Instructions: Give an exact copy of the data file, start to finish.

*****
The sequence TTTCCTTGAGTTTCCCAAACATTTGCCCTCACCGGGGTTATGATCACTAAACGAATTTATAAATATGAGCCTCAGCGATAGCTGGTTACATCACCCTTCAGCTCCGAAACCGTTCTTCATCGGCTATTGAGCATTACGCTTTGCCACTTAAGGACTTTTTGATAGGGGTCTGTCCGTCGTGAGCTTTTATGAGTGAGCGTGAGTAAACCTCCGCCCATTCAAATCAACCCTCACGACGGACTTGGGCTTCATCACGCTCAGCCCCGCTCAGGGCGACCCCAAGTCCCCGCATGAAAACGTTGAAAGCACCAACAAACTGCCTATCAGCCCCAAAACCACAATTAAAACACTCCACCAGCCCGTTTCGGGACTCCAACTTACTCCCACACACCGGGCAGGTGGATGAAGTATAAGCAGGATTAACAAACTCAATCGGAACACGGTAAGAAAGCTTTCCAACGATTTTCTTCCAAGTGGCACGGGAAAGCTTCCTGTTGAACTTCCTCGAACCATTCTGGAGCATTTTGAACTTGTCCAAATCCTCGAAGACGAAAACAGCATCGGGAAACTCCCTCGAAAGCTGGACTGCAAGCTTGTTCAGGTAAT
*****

The sequence TTTCCTTGAGTTTCCCAAACATTTGCCCTCACCGGGGTTATGATCACTAAACGAATTTATAAATATGAGCCTCAGCGATAGCTGGTTACATCACCCTTCAGCTCCGAAACCGTTCTTCATCGGCTATTGAGCATTACGCTTTGCCACTTAAGGACTTTTTGATAGGGGTCTGTCCGTCGTGAGCTTTTATGAGTGAGCGTGAGTAAACCTCCGCCCATTCAAATCAACCCTCACGACGGACTTGGGCTTCATCACGCTCAGCCCCGCTCAGGGCGACCCCAAGTCCCCGCATGAAAACGTTGAAAGCACCAACAAACTGCCTATCAGCCCCAAAACCACAATTAAAACACTCCACCAGCCCGTTTCGGGACTCCAACTTACTCCCACACACCGGGCAGGTGGATGAAGTATAAGCAGGATTAACAAACTCAATCGGAACACGGTAAGAAAGCTTTCCAACGATTTTCTTCCAAGTGGCACGGGAAAGCTTCCTGTTGAACTTCCTCGAACCATTCTGGAGCATTTTGAACTTGTCCAAATCCTCGAAGACGAAAACAGCATCGGGAAACTCCCTCGAAAGCTGGACTGCAAGCTTGTTCAGGTAAT